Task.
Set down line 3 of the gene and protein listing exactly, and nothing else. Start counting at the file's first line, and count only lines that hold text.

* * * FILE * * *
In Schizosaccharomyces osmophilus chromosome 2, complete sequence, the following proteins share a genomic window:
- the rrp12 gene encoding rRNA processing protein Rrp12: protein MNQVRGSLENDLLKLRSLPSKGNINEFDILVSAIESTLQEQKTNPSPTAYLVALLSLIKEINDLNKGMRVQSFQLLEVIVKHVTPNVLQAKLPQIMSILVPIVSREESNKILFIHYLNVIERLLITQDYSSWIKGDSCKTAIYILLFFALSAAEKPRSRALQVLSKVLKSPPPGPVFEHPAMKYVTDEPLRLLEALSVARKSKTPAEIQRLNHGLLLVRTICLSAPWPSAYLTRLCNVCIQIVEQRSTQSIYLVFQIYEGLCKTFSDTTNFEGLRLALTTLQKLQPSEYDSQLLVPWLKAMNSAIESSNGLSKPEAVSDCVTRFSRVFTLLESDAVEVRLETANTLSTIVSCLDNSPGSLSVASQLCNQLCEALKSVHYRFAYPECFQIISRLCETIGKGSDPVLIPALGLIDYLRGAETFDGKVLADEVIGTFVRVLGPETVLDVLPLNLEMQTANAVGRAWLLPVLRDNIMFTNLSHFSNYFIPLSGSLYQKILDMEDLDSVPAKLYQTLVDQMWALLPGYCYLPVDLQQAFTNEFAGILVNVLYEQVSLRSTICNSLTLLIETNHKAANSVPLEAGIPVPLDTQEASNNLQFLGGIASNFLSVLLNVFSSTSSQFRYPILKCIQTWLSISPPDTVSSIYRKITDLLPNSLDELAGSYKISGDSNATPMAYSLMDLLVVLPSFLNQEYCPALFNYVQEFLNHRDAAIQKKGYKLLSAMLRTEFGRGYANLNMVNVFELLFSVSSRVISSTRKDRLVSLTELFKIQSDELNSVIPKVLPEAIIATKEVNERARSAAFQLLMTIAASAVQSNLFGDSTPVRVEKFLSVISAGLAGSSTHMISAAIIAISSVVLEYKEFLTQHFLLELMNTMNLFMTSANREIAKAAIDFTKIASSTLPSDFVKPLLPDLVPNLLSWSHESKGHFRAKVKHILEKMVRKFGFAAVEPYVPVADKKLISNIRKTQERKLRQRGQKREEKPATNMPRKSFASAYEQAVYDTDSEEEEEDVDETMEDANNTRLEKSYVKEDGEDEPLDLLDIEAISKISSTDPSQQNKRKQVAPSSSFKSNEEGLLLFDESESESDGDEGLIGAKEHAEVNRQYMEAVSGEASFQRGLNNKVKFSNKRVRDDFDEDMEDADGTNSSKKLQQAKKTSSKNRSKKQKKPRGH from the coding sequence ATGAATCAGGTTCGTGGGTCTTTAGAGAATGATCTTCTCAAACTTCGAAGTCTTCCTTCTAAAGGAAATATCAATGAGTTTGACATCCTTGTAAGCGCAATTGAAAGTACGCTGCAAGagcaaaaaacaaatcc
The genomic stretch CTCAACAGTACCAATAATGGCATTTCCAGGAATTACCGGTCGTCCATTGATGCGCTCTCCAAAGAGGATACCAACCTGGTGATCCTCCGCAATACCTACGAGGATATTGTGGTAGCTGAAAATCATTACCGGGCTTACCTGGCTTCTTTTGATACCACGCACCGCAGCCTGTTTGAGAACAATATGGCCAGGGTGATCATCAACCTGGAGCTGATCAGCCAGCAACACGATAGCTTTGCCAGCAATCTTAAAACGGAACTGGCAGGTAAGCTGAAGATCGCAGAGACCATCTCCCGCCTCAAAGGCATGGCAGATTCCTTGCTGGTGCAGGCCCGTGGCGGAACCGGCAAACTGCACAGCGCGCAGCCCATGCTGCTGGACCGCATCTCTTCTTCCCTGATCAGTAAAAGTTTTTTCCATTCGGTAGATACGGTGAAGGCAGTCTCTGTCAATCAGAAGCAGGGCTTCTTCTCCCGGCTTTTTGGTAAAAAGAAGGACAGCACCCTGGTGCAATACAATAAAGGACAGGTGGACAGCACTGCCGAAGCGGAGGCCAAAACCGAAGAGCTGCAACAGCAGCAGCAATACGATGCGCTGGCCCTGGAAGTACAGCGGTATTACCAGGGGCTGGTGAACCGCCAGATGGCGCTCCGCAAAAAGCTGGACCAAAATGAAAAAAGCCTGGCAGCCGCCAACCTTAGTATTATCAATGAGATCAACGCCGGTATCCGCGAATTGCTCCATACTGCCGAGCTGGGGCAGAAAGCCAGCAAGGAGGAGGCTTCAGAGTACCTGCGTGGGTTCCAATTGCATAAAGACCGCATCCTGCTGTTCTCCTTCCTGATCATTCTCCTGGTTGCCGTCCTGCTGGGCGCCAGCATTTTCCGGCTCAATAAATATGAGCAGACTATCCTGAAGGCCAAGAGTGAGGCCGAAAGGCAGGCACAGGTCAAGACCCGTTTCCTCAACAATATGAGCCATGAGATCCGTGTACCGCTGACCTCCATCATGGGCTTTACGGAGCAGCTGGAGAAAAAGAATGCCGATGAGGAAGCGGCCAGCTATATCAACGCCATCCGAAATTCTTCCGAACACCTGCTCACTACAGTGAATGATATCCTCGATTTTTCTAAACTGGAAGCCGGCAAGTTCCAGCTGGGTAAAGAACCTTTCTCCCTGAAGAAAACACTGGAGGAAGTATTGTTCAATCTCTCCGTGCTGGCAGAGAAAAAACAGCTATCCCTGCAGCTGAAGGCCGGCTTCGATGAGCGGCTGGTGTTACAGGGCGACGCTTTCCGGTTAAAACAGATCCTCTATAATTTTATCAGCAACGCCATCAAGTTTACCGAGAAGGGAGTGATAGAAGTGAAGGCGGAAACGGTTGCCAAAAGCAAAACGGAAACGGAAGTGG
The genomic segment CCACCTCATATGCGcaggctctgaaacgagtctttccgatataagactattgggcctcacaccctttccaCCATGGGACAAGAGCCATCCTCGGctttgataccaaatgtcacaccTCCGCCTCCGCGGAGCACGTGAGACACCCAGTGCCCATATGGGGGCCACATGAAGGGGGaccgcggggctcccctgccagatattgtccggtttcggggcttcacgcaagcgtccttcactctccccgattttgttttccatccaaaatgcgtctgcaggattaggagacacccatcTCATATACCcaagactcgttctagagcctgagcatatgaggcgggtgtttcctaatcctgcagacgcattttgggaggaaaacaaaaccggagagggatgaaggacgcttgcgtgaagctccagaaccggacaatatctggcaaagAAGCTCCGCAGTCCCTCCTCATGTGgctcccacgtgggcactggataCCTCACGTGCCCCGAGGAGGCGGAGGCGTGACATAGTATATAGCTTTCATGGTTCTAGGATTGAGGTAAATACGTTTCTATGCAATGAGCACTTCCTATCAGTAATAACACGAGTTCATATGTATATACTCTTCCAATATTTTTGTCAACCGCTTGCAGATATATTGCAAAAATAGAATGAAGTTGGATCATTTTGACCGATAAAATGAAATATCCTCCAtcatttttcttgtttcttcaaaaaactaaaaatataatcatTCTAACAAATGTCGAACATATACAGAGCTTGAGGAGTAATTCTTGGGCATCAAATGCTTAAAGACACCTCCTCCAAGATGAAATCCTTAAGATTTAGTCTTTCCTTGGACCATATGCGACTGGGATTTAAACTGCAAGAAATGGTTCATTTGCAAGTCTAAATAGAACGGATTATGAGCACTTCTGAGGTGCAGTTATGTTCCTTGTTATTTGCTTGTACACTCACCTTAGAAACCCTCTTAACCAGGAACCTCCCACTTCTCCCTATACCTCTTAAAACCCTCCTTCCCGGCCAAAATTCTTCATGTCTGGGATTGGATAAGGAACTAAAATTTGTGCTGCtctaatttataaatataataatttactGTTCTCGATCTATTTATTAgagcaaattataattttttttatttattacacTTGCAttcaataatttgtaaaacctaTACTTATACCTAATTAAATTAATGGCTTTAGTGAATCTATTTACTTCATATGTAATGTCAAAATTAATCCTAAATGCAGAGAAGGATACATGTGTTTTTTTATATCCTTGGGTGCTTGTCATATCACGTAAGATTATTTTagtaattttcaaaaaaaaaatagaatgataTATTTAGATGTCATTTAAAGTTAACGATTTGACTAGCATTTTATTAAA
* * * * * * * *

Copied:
The genomic stretch CTCAACAGTACCAATAATGGCATTTCCAGGAATTACCGGTCGTCCATTGATGCGCTCTCCAAAGAGGATACCAACCTGGTGATCCTCCGCAATACCTACGAGGATATTGTGGTAGCTGAAAATCATTACCGGGCTTACCTGGCTTCTTTTGATACCACGCACCGCAGCCTGTTTGAGAACAATATGGCCAGGGTGATCATCAACCTGGAGCTGATCAGCCAGCAACACGATAGCTTTGCCAGCAATCTTAAAACGGAACTGGCAGGTAAGCTGAAGATCGCAGAGACCATCTCCCGCCTCAAAGGCATGGCAGATTCCTTGCTGGTGCAGGCCCGTGGCGGAACCGGCAAACTGCACAGCGCGCAGCCCATGCTGCTGGACCGCATCTCTTCTTCCCTGATCAGTAAAAGTTTTTTCCATTCGGTAGATACGGTGAAGGCAGTCTCTGTCAATCAGAAGCAGGGCTTCTTCTCCCGGCTTTTTGGTAAAAAGAAGGACAGCACCCTGGTGCAATACAATAAAGGACAGGTGGACAGCACTGCCGAAGCGGAGGCCAAAACCGAAGAGCTGCAACAGCAGCAGCAATACGATGCGCTGGCCCTGGAAGTACAGCGGTATTACCAGGGGCTGGTGAACCGCCAGATGGCGCTCCGCAAAAAGCTGGACCAAAATGAAAAAAGCCTGGCAGCCGCCAACCTTAGTATTATCAATGAGATCAACGCCGGTATCCGCGAATTGCTCCATACTGCCGAGCTGGGGCAGAAAGCCAGCAAGGAGGAGGCTTCAGAGTACCTGCGTGGGTTCCAATTGCATAAAGACCGCATCCTGCTGTTCTCCTTCCTGATCATTCTCCTGGTTGCCGTCCTGCTGGGCGCCAGCATTTTCCGGCTCAATAAATATGAGCAGACTATCCTGAAGGCCAAGAGTGAGGCCGAAAGGCAGGCACAGGTCAAGACCCGTTTCCTCAACAATATGAGCCATGAGATCCGTGTACCGCTGACCTCCATCATGGGCTTTACGGAGCAGCTGGAGAAAAAGAATGCCGATGAGGAAGCGGCCAGCTATATCAACGCCATCCGAAATTCTTCCGAACACCTGCTCACTACAGTGAATGATATCCTCGATTTTTCTAAACTGGAAGCCGGCAAGTTCCAGCTGGGTAAAGAACCTTTCTCCCTGAAGAAAACACTGGAGGAAGTATTGTTCAATCTCTCCGTGCTGGCAGAGAAAAAACAGCTATCCCTGCAGCTGAAGGCCGGCTTCGATGAGCGGCTGGTGTTACAGGGCGACGCTTTCCGGTTAAAACAGATCCTCTATAATTTTATCAGCAACGCCATCAAGTTTACCGAGAAGGGAGTGATAGAAGTGAAGGCGGAAACGGTTGCCAAAAGCAAAACGGAAACGGAAGTGG